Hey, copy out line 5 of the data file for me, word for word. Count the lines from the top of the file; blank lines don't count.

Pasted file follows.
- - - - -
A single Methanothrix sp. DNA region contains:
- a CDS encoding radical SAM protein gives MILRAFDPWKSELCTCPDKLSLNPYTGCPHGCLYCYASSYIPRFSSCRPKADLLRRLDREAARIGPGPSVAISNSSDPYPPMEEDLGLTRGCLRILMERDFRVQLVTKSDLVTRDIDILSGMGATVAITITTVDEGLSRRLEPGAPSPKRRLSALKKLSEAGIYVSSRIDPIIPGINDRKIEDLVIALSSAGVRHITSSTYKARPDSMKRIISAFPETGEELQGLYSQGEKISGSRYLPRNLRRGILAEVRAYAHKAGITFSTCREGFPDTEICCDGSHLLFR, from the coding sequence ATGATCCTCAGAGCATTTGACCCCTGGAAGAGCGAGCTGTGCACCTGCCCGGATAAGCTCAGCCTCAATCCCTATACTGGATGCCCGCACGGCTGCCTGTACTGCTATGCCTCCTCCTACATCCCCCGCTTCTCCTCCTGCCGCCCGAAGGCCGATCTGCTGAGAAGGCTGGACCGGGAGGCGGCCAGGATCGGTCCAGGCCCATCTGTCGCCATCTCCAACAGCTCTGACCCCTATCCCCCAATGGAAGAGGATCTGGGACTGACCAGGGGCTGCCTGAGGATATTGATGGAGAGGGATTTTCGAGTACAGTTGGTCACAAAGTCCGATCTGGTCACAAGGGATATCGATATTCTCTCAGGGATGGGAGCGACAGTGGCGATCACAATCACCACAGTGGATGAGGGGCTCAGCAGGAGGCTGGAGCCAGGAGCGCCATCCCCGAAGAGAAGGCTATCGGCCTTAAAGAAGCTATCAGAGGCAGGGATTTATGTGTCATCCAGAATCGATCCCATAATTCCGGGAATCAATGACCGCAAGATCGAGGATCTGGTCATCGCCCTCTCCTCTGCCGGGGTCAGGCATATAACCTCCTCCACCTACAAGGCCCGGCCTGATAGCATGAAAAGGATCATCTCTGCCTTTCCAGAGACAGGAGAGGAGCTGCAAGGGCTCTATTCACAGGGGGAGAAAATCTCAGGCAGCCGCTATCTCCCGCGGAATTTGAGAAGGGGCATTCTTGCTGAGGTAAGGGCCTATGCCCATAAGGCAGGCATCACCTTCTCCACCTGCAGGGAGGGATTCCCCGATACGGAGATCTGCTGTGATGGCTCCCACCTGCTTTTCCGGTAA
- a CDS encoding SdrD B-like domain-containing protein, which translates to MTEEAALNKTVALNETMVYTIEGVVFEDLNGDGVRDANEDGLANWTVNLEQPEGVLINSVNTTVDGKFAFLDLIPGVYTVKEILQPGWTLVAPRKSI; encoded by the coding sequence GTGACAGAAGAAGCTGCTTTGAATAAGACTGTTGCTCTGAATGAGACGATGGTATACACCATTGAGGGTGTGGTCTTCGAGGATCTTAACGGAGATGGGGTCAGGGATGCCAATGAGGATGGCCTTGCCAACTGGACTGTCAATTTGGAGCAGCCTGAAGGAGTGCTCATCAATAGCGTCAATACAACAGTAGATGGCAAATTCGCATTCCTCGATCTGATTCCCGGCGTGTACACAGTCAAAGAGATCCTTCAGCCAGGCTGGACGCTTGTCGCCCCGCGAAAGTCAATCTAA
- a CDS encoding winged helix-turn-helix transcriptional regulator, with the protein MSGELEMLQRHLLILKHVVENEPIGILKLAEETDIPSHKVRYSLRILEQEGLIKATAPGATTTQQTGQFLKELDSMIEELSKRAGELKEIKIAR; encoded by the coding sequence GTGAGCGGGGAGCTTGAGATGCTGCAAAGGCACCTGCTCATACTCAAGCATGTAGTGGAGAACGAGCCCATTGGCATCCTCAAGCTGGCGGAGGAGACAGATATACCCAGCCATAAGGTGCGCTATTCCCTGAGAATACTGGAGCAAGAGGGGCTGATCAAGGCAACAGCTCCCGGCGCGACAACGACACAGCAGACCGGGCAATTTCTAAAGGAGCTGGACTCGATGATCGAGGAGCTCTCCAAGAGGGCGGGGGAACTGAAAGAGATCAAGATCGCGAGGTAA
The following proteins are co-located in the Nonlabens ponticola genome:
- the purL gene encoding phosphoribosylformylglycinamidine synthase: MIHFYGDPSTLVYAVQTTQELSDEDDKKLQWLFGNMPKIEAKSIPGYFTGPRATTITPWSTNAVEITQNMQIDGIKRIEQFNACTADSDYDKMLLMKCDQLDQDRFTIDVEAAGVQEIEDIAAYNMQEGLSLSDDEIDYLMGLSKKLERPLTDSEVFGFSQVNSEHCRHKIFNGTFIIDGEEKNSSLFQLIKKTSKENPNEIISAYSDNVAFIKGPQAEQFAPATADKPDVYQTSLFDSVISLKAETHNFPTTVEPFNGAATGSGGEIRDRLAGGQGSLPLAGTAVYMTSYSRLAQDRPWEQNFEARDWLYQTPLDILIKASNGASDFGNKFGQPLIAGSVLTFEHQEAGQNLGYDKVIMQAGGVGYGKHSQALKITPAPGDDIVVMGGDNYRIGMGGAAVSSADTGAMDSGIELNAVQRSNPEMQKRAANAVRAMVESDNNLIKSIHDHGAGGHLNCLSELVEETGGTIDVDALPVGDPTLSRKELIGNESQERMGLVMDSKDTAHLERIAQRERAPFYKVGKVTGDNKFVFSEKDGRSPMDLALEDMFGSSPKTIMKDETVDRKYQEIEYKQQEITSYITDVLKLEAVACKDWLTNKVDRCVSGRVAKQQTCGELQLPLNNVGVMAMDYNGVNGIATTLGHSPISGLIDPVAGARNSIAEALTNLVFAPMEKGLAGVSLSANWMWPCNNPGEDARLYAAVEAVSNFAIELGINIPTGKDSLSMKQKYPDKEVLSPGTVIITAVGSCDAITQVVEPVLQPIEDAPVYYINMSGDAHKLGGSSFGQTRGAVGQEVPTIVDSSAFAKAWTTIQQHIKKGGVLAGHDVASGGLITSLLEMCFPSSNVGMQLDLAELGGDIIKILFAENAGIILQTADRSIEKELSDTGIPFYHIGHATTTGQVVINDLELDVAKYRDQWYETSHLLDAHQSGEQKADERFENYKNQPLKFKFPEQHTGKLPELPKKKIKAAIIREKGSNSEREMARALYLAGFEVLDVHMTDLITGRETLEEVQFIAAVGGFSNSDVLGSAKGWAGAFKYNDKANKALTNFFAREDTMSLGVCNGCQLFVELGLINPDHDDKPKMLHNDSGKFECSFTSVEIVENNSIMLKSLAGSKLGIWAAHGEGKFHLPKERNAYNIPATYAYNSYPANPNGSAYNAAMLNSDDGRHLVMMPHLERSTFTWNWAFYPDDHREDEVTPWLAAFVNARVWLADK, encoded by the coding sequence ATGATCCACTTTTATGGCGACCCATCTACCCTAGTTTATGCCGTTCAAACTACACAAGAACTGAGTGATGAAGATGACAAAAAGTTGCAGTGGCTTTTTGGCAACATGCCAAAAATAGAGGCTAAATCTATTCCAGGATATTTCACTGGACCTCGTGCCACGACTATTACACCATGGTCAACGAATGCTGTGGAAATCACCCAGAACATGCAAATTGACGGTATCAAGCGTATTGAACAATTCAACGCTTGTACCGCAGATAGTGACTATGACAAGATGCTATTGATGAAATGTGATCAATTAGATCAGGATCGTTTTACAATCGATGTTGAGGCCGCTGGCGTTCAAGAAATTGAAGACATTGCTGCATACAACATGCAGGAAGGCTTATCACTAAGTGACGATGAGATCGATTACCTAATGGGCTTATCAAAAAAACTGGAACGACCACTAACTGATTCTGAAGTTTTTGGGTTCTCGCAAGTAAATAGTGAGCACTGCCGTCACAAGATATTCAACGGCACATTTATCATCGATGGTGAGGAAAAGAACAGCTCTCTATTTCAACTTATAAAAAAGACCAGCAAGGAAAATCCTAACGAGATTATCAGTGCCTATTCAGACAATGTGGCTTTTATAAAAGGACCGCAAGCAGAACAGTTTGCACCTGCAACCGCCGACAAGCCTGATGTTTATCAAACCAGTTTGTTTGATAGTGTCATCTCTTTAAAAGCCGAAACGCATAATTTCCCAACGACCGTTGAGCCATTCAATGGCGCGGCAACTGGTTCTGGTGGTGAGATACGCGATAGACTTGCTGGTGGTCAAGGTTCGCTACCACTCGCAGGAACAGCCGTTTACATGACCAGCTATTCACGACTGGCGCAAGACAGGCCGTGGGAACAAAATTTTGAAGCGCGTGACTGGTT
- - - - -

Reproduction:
The following proteins are co-located in the Nonlabens ponticola genome: